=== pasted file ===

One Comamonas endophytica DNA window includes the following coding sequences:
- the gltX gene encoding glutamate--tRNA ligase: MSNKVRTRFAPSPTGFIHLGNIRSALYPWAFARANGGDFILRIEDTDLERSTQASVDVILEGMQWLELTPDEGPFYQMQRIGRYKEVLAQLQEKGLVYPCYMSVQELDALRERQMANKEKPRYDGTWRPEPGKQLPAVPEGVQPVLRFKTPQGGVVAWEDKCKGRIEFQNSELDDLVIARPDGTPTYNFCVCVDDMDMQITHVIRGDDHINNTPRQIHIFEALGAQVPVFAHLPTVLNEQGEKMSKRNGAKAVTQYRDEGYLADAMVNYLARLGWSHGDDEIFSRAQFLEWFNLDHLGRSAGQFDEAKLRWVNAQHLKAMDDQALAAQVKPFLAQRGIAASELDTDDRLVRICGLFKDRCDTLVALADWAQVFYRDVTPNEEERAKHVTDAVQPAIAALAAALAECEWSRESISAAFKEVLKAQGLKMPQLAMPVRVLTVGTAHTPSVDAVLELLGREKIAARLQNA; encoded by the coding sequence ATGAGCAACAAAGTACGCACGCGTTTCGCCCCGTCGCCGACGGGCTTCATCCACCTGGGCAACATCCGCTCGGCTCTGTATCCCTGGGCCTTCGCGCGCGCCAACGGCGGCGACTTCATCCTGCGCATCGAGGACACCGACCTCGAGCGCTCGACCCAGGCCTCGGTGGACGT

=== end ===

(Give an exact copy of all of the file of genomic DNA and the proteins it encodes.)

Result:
One Comamonas endophytica DNA window includes the following coding sequences:
- the gltX gene encoding glutamate--tRNA ligase: MSNKVRTRFAPSPTGFIHLGNIRSALYPWAFARANGGDFILRIEDTDLERSTQASVDVILEGMQWLELTPDEGPFYQMQRIGRYKEVLAQLQEKGLVYPCYMSVQELDALRERQMANKEKPRYDGTWRPEPGKQLPAVPEGVQPVLRFKTPQGGVVAWEDKCKGRIEFQNSELDDLVIARPDGTPTYNFCVCVDDMDMQITHVIRGDDHINNTPRQIHIFEALGAQVPVFAHLPTVLNEQGEKMSKRNGAKAVTQYRDEGYLADAMVNYLARLGWSHGDDEIFSRAQFLEWFNLDHLGRSAGQFDEAKLRWVNAQHLKAMDDQALAAQVKPFLAQRGIAASELDTDDRLVRICGLFKDRCDTLVALADWAQVFYRDVTPNEEERAKHVTDAVQPAIAALAAALAECEWSRESISAAFKEVLKAQGLKMPQLAMPVRVLTVGTAHTPSVDAVLELLGREKIAARLQNA; encoded by the coding sequence ATGAGCAACAAAGTACGCACGCGTTTCGCCCCGTCGCCGACGGGCTTCATCCACCTGGGCAACATCCGCTCGGCTCTGTATCCCTGGGCCTTCGCGCGCGCCAACGGCGGCGACTTCATCCTGCGCATCGAGGACACCGACCTCGAGCGCTCGACCCAGGCCTCGGTGGACGT